Without attempting to deal exhaustively with this problem we can set down some of the main reasons that push the Stalin bureaucracy into its present expansionist course:
First, let us establish the fact that the Soviet Union, even in its healthy days, in the days of Lenin and Trotsky, followed, insofar as it was able, a policy of expansionism. Trotsky informed us:
“The proletarian revolution, which occurred on the territory of the Czarist empire, attempted from the very beginning to conquer and for a time conquered the Baltic countries, attempted to penetrate Rumania and Persia and at one time led its armies up to Warsaw (1920).“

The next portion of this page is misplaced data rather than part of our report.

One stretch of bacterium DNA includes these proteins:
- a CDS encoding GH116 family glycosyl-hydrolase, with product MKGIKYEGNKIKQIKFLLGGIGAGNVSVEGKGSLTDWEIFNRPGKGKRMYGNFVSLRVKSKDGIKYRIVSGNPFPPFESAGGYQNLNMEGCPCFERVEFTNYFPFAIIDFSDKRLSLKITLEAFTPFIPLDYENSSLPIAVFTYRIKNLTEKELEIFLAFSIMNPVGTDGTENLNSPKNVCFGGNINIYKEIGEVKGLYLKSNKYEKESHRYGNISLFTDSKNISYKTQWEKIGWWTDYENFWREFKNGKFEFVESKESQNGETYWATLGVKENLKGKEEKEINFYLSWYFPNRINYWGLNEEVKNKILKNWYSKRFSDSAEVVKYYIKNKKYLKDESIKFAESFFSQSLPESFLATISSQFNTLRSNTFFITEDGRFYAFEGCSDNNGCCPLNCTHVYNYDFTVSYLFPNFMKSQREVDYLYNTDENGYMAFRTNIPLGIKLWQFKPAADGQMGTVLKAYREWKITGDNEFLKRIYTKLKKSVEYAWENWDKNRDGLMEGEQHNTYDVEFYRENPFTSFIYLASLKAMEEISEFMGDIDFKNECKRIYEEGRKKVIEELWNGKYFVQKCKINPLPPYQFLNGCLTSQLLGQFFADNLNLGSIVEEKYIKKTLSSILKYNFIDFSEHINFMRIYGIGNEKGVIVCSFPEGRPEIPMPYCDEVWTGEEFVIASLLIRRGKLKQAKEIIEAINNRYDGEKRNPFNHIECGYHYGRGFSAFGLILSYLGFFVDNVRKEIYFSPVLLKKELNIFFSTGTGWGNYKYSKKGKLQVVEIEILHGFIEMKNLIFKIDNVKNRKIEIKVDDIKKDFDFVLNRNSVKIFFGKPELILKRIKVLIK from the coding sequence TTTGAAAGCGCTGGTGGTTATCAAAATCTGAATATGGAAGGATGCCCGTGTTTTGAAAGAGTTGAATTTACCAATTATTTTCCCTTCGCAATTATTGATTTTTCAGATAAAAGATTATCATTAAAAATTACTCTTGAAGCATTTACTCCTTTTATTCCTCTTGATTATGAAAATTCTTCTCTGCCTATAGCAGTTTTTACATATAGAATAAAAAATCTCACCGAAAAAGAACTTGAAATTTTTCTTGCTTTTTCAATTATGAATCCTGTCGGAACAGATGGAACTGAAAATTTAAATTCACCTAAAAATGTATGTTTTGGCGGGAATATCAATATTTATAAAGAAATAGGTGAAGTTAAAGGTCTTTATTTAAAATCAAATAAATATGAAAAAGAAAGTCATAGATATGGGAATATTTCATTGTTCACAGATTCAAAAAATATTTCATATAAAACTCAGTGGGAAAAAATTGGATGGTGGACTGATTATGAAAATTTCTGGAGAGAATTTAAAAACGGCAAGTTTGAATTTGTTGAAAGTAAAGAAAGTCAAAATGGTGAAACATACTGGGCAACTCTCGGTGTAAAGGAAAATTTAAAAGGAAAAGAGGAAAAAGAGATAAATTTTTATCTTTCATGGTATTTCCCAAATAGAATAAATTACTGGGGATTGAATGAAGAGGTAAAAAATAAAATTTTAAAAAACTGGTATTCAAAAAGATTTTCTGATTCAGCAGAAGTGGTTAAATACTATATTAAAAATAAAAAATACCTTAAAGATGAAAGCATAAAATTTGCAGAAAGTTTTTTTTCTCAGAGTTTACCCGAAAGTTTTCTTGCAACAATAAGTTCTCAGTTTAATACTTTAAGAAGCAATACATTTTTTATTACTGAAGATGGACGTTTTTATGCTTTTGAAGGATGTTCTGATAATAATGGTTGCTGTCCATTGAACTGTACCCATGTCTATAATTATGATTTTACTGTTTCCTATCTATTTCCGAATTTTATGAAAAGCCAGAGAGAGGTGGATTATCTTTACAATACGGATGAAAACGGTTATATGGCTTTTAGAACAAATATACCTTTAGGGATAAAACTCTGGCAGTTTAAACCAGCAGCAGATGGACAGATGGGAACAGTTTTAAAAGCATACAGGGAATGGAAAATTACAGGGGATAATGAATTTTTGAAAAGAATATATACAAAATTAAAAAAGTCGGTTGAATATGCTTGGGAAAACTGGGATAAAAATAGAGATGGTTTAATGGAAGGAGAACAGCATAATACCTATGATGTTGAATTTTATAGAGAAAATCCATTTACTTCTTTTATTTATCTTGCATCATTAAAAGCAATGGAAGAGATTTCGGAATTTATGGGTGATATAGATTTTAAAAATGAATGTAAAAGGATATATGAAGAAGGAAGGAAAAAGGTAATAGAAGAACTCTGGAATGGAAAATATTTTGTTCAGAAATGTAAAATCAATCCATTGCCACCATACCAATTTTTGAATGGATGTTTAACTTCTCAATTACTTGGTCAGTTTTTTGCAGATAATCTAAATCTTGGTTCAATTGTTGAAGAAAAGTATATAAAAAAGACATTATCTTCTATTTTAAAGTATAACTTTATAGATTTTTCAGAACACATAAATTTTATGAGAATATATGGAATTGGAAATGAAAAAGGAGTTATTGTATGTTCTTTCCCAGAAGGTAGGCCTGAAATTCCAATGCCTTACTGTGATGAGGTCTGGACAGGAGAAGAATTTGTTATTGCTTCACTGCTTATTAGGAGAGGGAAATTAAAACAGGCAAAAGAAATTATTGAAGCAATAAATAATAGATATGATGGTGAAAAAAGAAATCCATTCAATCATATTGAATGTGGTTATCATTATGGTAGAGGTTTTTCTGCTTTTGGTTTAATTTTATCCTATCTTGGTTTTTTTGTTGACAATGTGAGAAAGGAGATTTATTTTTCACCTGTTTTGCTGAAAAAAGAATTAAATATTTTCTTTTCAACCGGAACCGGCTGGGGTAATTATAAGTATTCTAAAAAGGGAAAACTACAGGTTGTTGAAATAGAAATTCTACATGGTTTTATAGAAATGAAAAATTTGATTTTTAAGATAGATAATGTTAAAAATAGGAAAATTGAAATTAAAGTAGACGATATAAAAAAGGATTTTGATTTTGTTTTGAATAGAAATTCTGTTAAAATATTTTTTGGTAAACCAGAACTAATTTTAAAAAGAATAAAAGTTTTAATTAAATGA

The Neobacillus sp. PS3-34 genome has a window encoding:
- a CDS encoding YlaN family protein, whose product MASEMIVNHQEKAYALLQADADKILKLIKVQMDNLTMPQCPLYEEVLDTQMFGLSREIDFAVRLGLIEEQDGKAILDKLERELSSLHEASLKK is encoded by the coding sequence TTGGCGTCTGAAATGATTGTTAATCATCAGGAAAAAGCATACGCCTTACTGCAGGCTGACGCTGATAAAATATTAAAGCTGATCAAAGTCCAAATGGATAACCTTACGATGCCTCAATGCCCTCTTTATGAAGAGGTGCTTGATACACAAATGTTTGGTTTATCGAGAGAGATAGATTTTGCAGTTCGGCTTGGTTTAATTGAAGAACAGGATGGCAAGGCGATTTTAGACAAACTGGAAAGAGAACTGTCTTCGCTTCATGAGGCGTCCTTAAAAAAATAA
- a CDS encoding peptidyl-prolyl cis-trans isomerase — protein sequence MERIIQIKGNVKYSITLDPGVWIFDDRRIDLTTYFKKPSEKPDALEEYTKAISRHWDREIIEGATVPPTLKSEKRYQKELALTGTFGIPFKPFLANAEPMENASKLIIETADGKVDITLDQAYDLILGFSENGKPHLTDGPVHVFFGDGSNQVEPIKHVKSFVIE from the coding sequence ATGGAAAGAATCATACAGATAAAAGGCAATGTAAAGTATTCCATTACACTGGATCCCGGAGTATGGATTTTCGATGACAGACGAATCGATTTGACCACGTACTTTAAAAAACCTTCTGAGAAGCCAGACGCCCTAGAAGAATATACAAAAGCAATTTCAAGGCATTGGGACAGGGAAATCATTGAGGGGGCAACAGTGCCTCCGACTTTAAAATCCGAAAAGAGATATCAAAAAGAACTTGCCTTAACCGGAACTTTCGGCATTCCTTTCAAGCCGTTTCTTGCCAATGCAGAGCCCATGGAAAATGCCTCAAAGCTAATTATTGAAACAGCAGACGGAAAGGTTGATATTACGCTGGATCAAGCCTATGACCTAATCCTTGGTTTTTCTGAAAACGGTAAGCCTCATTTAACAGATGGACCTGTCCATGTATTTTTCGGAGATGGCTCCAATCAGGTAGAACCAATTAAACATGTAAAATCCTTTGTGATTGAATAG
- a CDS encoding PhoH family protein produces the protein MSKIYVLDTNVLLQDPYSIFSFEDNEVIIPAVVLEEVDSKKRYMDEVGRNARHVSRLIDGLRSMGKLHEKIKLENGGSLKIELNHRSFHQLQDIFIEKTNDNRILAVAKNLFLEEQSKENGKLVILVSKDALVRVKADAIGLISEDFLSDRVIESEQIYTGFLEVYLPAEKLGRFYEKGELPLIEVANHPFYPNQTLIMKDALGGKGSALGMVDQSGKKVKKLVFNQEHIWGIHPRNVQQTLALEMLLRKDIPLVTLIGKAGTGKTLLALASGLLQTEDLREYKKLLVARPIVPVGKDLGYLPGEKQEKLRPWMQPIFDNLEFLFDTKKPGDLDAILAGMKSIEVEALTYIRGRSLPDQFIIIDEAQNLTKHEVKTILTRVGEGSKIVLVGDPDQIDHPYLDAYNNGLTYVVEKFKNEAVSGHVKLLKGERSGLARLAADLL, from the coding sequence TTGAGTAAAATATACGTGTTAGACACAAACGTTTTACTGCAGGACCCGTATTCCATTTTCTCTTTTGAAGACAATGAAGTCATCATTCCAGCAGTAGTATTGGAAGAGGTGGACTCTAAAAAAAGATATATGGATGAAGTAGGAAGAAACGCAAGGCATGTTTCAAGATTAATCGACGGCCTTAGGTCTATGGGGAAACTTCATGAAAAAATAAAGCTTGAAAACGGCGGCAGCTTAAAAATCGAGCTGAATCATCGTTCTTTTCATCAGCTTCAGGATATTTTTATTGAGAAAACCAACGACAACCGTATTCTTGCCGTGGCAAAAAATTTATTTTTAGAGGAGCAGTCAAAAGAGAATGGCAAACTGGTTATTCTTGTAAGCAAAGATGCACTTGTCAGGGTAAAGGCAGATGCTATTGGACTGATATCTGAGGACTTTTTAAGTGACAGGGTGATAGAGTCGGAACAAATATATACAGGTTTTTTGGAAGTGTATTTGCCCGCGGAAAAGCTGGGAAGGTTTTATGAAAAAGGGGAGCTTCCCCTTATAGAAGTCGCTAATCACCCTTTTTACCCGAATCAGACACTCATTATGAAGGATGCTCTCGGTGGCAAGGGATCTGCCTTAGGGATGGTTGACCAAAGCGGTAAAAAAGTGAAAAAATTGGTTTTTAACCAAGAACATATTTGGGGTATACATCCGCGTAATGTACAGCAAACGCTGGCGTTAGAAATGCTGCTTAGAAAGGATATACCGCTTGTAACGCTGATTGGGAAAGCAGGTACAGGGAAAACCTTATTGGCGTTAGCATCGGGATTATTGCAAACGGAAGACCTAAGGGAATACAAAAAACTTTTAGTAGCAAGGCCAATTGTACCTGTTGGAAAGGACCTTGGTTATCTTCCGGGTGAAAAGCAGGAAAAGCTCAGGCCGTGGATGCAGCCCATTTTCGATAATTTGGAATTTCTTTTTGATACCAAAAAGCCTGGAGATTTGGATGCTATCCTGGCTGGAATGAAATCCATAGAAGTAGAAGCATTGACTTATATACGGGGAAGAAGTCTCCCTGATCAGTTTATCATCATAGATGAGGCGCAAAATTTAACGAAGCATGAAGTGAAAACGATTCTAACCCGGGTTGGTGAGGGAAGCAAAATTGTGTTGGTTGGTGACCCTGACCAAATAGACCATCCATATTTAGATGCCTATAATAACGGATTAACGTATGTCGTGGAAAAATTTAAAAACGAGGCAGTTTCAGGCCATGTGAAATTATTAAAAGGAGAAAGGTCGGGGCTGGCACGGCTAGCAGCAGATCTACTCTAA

Why? In order to augment the forces of the international Socialist revolution; in order to attain a larger arena for its economic development; in order to strengthen its strategic position as against the capitalist world. The degenerated workers’ state is still bound by the last two motivations. But of course, Lenin and Trotsky solved their problems (the problems of the Soviet Union, and in the last analysis of world socialism) by depending on the class consciousness and independence of the workers; Trotsky’s Red Armies marched everywhere as the banner-bearers of the Socialist Revolution. Stalin attempts to solve his problems (the problems of the Soviet ruling caste) exclusively by bureaucratic and military means and his administrators oppress and plunder conquered populations in the manner of the old Czarist officials.